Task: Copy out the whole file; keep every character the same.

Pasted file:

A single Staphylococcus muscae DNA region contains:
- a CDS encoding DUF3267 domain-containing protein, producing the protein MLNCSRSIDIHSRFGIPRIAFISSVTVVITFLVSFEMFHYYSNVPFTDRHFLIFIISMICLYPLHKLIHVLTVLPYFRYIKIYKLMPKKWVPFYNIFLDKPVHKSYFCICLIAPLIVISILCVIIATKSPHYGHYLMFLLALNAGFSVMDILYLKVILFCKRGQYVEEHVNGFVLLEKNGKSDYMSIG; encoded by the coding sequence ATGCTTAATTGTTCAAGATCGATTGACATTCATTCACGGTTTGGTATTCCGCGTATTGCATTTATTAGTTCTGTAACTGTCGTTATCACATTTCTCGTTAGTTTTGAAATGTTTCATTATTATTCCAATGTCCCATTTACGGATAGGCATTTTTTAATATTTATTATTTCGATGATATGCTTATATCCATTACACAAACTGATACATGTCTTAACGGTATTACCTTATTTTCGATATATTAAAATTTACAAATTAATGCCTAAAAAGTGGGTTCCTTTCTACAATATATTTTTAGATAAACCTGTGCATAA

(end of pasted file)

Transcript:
A single Staphylococcus muscae DNA region contains:
- a CDS encoding DUF3267 domain-containing protein, producing the protein MLNCSRSIDIHSRFGIPRIAFISSVTVVITFLVSFEMFHYYSNVPFTDRHFLIFIISMICLYPLHKLIHVLTVLPYFRYIKIYKLMPKKWVPFYNIFLDKPVHKSYFCICLIAPLIVISILCVIIATKSPHYGHYLMFLLALNAGFSVMDILYLKVILFCKRGQYVEEHVNGFVLLEKNGKSDYMSIG; encoded by the coding sequence ATGCTTAATTGTTCAAGATCGATTGACATTCATTCACGGTTTGGTATTCCGCGTATTGCATTTATTAGTTCTGTAACTGTCGTTATCACATTTCTCGTTAGTTTTGAAATGTTTCATTATTATTCCAATGTCCCATTTACGGATAGGCATTTTTTAATATTTATTATTTCGATGATATGCTTATATCCATTACACAAACTGATACATGTCTTAACGGTATTACCTTATTTTCGATATATTAAAATTTACAAATTAATGCCTAAAAAGTGGGTTCCTTTCTACAATATATTTTTAGATAAACCTGTGCATAA